Mr. Speaker, we do not drive the complainant to the Railroad Commission. If he chooses to go there he has the right to go there and invoke this power which is created by the government for his protection; but if he prefers, for any reason, to go to the courts of the country, they are open to him. The same judge who passes upon his rights of property, his rights of life and liberty, will there pass upon his rights in his dealings with the railroads.

Objection is made by some gentlemen who are in the main friendly to this bill, because we have not conferred jurisdiction upon the State courts to hear and determine these questions. I have two replies to make to that criticism. Waiving for the present the question of our power, by an act of Congress, to give to the courts of a State jurisdiction to try a matter of this character-a statutory case—waiving that, I say to

I those gentlemen that if we had insisted upon putting that provision in this bill, we would have had no agreement. Under the bill as it stands no great injustice or hardship can arise to the citizen.

He can go to the commission, but if he is one of those who, either from suspicion or for any other reason, believe that this commission will not do right, then he can go into court and file his suit and have it tried as every other case is tried, the only difference being that it is proposed by this bill to allow to such an individual in every case of recovery a reasonable attorney fee, to be taxed by the court. That provision is, I admit, an exceptional one, and some complaint has been made of it as a hardship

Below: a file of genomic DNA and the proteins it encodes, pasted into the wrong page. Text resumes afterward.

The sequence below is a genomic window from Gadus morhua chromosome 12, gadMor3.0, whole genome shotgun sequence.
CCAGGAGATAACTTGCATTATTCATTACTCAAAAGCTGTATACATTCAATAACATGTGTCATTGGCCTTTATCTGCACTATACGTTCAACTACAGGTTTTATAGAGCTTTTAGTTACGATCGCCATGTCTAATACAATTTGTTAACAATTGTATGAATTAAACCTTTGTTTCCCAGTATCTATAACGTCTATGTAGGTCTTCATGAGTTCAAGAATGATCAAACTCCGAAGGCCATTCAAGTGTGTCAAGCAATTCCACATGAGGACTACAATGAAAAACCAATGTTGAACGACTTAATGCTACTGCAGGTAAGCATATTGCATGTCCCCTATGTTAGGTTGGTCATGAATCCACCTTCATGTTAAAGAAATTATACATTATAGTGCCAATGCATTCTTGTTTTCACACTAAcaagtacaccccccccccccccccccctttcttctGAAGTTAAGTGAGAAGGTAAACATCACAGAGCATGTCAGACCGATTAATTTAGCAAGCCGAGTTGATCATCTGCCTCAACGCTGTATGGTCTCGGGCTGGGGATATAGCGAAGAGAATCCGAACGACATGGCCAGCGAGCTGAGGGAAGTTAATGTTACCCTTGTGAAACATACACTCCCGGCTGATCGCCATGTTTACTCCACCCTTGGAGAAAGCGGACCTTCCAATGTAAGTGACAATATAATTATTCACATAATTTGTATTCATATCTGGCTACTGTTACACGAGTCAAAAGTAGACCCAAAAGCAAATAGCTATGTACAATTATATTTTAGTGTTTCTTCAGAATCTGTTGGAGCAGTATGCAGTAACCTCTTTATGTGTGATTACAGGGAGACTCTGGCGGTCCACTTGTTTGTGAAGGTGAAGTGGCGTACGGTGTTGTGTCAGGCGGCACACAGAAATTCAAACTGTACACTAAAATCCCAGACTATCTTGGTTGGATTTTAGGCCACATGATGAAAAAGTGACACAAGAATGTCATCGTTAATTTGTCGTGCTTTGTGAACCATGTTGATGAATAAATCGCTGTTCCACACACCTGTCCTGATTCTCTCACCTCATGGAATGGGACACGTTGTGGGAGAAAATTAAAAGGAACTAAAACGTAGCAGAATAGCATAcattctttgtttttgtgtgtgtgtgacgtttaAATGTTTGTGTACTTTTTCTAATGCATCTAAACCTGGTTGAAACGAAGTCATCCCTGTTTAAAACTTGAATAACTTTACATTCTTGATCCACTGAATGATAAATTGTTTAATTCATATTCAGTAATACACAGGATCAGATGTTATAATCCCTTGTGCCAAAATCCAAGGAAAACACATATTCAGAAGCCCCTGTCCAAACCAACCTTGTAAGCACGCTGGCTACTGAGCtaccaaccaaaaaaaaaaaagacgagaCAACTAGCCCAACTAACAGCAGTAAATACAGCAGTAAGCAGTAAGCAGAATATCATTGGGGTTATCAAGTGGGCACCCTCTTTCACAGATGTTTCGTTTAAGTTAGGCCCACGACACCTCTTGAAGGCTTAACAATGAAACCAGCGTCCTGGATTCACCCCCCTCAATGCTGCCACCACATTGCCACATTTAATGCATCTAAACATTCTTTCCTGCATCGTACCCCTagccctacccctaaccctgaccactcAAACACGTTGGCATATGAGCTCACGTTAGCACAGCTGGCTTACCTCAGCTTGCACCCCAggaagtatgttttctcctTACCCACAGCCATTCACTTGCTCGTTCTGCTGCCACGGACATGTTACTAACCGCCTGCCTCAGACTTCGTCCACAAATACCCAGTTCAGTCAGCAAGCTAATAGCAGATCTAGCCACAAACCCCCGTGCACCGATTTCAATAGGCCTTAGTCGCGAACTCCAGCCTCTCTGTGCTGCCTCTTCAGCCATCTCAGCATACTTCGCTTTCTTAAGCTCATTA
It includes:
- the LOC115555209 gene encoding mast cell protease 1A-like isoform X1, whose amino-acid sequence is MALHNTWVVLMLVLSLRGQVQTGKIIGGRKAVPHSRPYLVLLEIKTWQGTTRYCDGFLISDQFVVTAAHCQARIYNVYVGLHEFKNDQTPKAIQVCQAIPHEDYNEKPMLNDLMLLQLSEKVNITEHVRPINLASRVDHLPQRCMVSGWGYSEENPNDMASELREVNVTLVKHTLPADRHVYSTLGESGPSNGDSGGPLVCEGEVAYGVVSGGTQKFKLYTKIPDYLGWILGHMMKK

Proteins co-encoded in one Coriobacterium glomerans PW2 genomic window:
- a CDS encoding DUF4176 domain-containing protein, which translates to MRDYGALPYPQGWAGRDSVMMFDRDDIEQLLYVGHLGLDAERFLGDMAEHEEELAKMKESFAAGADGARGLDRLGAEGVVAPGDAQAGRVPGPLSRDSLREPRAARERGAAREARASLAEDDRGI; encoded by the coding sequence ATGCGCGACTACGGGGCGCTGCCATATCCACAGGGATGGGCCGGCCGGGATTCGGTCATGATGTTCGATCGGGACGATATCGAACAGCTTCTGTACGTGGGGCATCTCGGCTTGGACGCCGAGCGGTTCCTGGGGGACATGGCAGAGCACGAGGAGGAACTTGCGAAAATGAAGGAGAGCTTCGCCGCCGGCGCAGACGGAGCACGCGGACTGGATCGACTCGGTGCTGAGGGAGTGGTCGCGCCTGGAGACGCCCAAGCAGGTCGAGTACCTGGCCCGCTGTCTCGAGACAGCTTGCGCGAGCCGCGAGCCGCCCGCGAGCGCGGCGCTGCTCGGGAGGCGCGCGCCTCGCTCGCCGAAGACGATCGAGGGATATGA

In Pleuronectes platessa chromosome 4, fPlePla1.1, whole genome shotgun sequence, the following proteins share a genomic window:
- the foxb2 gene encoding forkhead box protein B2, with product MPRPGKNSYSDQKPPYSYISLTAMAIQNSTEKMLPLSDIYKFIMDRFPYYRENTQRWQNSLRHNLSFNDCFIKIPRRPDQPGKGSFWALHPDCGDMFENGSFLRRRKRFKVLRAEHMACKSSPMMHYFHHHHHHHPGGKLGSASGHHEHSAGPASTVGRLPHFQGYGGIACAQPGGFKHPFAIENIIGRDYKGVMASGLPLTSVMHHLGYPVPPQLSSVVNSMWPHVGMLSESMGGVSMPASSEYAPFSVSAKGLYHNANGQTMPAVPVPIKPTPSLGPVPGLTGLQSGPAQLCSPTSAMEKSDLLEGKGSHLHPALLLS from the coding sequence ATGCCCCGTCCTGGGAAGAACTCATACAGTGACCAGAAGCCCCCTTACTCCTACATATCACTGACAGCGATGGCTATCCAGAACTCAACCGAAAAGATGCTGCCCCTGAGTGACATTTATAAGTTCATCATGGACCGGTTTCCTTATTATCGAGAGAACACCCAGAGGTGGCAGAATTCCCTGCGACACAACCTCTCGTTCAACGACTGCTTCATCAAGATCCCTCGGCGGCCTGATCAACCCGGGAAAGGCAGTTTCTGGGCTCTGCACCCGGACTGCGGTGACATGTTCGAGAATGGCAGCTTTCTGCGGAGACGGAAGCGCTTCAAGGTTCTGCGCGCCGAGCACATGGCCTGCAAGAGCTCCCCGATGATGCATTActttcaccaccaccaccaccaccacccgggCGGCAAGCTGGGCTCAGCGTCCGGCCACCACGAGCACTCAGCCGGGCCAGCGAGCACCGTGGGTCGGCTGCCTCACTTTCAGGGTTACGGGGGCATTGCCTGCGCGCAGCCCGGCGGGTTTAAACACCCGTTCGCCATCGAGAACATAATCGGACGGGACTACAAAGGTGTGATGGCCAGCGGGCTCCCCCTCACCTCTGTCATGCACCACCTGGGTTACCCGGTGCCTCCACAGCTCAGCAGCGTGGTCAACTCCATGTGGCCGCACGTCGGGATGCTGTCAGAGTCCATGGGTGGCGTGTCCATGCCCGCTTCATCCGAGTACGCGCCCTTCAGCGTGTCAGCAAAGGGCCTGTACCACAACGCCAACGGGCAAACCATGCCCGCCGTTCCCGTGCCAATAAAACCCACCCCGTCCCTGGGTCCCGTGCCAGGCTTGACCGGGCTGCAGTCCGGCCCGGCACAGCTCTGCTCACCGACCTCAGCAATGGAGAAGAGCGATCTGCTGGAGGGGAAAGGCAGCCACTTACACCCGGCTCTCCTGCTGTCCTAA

The answer I make to that complaint is, that on the one hand is the humble individual, the small shipper, while on the other is the great corporation with its wealth, its employees, and its power. To put them upon something like an equal footing, we say to the poorest man in the land, who feels that he has suffered a wrong at the hands of one of these corporations, that he shall be enabled to test the question before the courts; and we say to him, if you prove to have been correct in your judgment as to the wrong inflicted upon you, then we will enable you to enforce your rights by paying the counsel that you employ for that purpose. Is not that fair enough? Are we to be told that because we do not provide that these matters may be tried and determined in the State courts we leave the railroads free to discriminate, and that they are still permitted to go on in their oppression of the people?

I commend this idea to those gentlemen who base their opposition upon that ground.